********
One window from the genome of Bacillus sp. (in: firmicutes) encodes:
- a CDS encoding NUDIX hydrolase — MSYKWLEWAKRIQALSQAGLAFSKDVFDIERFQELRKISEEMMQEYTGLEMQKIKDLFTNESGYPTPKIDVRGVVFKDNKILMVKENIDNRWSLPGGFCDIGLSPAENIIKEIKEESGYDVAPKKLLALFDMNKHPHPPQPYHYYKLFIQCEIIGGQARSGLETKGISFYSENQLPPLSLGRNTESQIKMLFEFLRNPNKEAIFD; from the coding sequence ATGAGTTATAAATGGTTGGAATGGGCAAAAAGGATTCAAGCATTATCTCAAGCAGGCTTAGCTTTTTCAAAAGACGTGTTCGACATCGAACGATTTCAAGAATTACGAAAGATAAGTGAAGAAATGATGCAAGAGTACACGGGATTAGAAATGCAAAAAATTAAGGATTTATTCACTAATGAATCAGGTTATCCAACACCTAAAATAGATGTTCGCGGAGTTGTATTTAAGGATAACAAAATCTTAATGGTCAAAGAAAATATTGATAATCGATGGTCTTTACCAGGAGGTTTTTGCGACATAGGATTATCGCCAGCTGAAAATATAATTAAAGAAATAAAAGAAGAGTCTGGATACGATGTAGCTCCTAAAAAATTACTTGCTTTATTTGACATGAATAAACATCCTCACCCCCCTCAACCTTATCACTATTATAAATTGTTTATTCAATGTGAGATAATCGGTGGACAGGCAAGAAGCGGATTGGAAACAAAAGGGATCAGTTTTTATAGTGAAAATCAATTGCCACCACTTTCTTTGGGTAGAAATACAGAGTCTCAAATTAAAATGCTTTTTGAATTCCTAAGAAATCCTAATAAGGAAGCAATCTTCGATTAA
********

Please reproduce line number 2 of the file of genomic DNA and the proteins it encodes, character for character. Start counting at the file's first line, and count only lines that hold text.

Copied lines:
- a CDS encoding NUDIX hydrolase — MSYKWLEWAKRIQALSQAGLAFSKDVFDIERFQELRKISEEMMQEYTGLEMQKIKDLFTNESGYPTPKIDVRGVVFKDNKILMVKENIDNRWSLPGGFCDIGLSPAENIIKEIKEESGYDVAPKKLLALFDMNKHPHPPQPYHYYKLFIQCEIIGGQARSGLETKGISFYSENQLPPLSLGRNTESQIKMLFEFLRNPNKEAIFD; from the coding sequence ATGAGTTATAAATGGTTGGAATGGGCAAAAAGGATTCAAGCATTATCTCAAGCAGGCTTAGCTTTTTCAAAAGACGTGTTCGACATCGAACGATTTCAAGAATTACGAAAGATAAGTGAAGAAATGATGCAAGAGTACACGGGATTAGAAATGCAAAAAATTAAGGATTTATTCACTAATGAATCAGGTTATCCAACACCTAAAATAGATGTTCGCGGAGTTGTATTTAAGGATAACAAAATCTTAATGGTCAAAGAAAATATTGATAATCGATGGTCTTTACCAGGAGGTTTTTGCGACATAGGATTATCGCCAGCTGAAAATATAATTAAAGAAATAAAAGAAGAGTCTGGATACGATGTAGCTCCTAAAAAATTACTTGCTTTATTTGACATGAATAAACATCCTCACCCCCCTCAACCTTATCACTATTATAAATTGTTTATTCAATGTGAGATAATCGGTGGACAGGCAAGAAGCGGATTGGAAACAAAAGGGATCAGTTTTTATAGTGAAAATCAATTGCCACCACTTTCTTTGGGTAGAAATACAGAGTCTCAAATTAAAATGCTTTTTGAATTCCTAAGAAATCCTAATAAGGAAGCAATCTTCGATTAA